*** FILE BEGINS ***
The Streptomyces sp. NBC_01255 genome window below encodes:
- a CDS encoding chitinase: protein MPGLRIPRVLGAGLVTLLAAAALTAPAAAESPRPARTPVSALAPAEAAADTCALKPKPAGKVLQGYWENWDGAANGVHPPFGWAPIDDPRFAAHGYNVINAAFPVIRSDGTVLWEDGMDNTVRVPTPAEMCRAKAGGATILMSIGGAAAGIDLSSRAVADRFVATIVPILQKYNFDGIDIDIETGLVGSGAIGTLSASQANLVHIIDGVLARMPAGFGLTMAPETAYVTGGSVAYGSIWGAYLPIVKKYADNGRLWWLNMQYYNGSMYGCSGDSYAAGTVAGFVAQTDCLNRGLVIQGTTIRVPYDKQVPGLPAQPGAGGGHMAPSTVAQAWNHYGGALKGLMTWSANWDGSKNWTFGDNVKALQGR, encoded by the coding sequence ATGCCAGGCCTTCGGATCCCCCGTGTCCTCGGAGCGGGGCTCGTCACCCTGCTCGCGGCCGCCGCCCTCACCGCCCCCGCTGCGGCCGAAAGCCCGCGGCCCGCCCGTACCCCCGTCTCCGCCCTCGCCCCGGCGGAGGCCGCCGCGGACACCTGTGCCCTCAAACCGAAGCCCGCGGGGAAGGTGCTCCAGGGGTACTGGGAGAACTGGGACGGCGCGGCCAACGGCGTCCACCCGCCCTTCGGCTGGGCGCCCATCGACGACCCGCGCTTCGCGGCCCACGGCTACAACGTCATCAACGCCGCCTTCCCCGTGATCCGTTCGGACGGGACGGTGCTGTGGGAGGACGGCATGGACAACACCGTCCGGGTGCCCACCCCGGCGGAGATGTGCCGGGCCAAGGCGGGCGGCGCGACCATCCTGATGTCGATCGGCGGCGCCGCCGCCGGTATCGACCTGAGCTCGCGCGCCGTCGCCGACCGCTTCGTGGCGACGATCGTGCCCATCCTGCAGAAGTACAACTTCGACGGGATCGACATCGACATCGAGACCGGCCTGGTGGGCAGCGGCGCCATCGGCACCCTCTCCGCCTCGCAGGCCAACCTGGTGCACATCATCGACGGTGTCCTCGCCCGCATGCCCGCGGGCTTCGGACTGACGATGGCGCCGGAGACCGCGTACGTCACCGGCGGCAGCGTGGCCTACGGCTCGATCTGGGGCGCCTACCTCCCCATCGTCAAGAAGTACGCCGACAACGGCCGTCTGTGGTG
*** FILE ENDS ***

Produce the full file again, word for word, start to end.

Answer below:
The Streptomyces sp. NBC_01255 genome window below encodes:
- a CDS encoding chitinase: protein MPGLRIPRVLGAGLVTLLAAAALTAPAAAESPRPARTPVSALAPAEAAADTCALKPKPAGKVLQGYWENWDGAANGVHPPFGWAPIDDPRFAAHGYNVINAAFPVIRSDGTVLWEDGMDNTVRVPTPAEMCRAKAGGATILMSIGGAAAGIDLSSRAVADRFVATIVPILQKYNFDGIDIDIETGLVGSGAIGTLSASQANLVHIIDGVLARMPAGFGLTMAPETAYVTGGSVAYGSIWGAYLPIVKKYADNGRLWWLNMQYYNGSMYGCSGDSYAAGTVAGFVAQTDCLNRGLVIQGTTIRVPYDKQVPGLPAQPGAGGGHMAPSTVAQAWNHYGGALKGLMTWSANWDGSKNWTFGDNVKALQGR, encoded by the coding sequence ATGCCAGGCCTTCGGATCCCCCGTGTCCTCGGAGCGGGGCTCGTCACCCTGCTCGCGGCCGCCGCCCTCACCGCCCCCGCTGCGGCCGAAAGCCCGCGGCCCGCCCGTACCCCCGTCTCCGCCCTCGCCCCGGCGGAGGCCGCCGCGGACACCTGTGCCCTCAAACCGAAGCCCGCGGGGAAGGTGCTCCAGGGGTACTGGGAGAACTGGGACGGCGCGGCCAACGGCGTCCACCCGCCCTTCGGCTGGGCGCCCATCGACGACCCGCGCTTCGCGGCCCACGGCTACAACGTCATCAACGCCGCCTTCCCCGTGATCCGTTCGGACGGGACGGTGCTGTGGGAGGACGGCATGGACAACACCGTCCGGGTGCCCACCCCGGCGGAGATGTGCCGGGCCAAGGCGGGCGGCGCGACCATCCTGATGTCGATCGGCGGCGCCGCCGCCGGTATCGACCTGAGCTCGCGCGCCGTCGCCGACCGCTTCGTGGCGACGATCGTGCCCATCCTGCAGAAGTACAACTTCGACGGGATCGACATCGACATCGAGACCGGCCTGGTGGGCAGCGGCGCCATCGGCACCCTCTCCGCCTCGCAGGCCAACCTGGTGCACATCATCGACGGTGTCCTCGCCCGCATGCCCGCGGGCTTCGGACTGACGATGGCGCCGGAGACCGCGTACGTCACCGGCGGCAGCGTGGCCTACGGCTCGATCTGGGGCGCCTACCTCCCCATCGTCAAGAAGTACGCCGACAACGGCCGTCTGTGGTG